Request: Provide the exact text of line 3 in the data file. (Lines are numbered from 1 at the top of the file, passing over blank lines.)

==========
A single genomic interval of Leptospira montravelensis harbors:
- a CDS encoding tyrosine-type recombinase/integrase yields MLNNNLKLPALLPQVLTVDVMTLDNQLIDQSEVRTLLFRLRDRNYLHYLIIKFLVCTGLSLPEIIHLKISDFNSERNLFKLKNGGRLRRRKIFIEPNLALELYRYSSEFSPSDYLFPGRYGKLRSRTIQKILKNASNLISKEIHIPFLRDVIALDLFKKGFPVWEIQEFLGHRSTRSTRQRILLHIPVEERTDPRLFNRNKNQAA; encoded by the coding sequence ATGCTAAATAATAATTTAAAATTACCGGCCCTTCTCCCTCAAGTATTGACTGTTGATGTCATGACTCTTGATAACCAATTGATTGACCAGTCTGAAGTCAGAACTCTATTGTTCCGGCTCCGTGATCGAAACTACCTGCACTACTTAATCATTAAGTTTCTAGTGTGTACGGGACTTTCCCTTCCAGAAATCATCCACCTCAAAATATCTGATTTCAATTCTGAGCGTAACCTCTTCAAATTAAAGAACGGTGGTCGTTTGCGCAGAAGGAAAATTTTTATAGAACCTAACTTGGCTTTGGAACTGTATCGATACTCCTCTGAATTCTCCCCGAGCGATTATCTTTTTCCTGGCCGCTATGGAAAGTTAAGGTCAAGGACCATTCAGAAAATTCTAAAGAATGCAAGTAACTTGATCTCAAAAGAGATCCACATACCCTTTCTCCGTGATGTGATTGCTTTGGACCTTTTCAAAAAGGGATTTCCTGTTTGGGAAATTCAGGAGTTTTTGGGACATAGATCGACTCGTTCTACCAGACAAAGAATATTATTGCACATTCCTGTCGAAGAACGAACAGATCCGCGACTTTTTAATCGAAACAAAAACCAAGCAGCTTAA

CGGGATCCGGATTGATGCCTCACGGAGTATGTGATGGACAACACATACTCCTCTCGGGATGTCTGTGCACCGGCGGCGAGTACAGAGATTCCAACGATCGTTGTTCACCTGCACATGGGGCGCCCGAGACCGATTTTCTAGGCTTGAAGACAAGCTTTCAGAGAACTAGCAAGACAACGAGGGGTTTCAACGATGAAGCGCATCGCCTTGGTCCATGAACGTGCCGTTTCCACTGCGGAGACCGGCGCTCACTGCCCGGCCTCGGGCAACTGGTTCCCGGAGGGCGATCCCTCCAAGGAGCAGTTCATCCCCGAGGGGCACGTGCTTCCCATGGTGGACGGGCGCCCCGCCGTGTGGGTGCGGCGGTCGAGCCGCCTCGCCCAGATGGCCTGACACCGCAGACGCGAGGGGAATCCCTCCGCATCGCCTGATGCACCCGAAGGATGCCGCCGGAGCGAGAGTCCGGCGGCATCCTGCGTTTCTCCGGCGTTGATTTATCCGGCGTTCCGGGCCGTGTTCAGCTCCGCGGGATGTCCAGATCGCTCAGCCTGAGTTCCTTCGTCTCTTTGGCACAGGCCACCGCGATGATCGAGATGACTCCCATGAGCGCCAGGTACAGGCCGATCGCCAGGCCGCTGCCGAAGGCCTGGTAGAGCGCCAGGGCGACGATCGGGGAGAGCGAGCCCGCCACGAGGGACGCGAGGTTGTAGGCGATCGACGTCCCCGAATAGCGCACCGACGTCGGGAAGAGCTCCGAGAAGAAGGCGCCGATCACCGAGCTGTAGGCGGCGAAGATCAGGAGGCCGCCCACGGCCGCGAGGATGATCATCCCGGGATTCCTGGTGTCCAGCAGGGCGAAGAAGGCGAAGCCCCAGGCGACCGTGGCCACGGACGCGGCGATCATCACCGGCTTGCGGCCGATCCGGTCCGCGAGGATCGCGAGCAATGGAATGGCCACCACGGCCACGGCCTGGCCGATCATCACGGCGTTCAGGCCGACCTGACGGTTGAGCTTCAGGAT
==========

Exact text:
CGGGATCCGGATTGATGCCTCACGGAGTATGTGATGGACAACACATACTCCTCTCGGGATGTCTGTGCACCGGCGGCGAGTACAGAGATTCCAACGATCGTTGTTCACCTGCACATGGGGCGCCCGAGACCGATTTTCTAGGCTTGAAGACAAGCTTTCAGAGAACTAGCAAGACAACGAGGGGTTTCAACGATGAAGCGCATCGCCTTGGTCCATGAACGTGCCGTTTCCACTGCGGAGACCGGCGCTCACTGCCCGGCCTCGGGCAACTGGTTCCCGGAGGGCGATCCCTCCAAGGAGCAGTTCATCCCCGAGGGGCACGTGCTTCCCATGGTGGACGGGCGCCCCGCCGTGTGGGTGCGGCGGTCGAGCCGCCTCGCCCAGATGGCCTGACACCGCAGACGCGAGGGGAATCCCTCCGCATCGCCTGATGCACCCGAAGGATGCCGCCGGAGCGAGAGTCCGGCGGCATCCTGCGTTTCTCCGGCGTTGATTTATCCGGCGTTCCGGGCCGTGTTCAGCTCCGCGGGATGTCCAGATCGCTCAGCCTGAGTTCCTTCGTCTCTTTGGCACAGGCCACCGCGATGATCGAGATGACTCCCATGAGCGCCAGGTACAGGCCGATCGCCAGGCCGCTGCCGAAGGCCTGGTAGAGCGCCAGGGCGACGATCGGGGAGAGCGAGCCCGCCACGAGGGACGCGAGGTTGTAGGCGATCGACGTCCCCGAATAGCGCACCGACGTCGGGAAGAGCTCCGAGAAGAAGGCGCCGATCACCGAGCTGTAGGCGGCGAAGATCAGGAGGCCGCCCACGGCCGCGAGGATGATCATCCCGGGATTCCTGGTGTCCAGCAGGGCGAAGAAGGCGAAGCCCCAGGCGACCGTGGCCACGGACGCGGCGATCATCACCGGCTTGCGGCCGATCCGGTCCGCGAGGATCGCGAGCAATGGAATGGCCACCACGGCCACGGCCTGGCCGATCATCACGGCGTTCAGGCCGACCTGACGGTTGAGCTTCAGGAT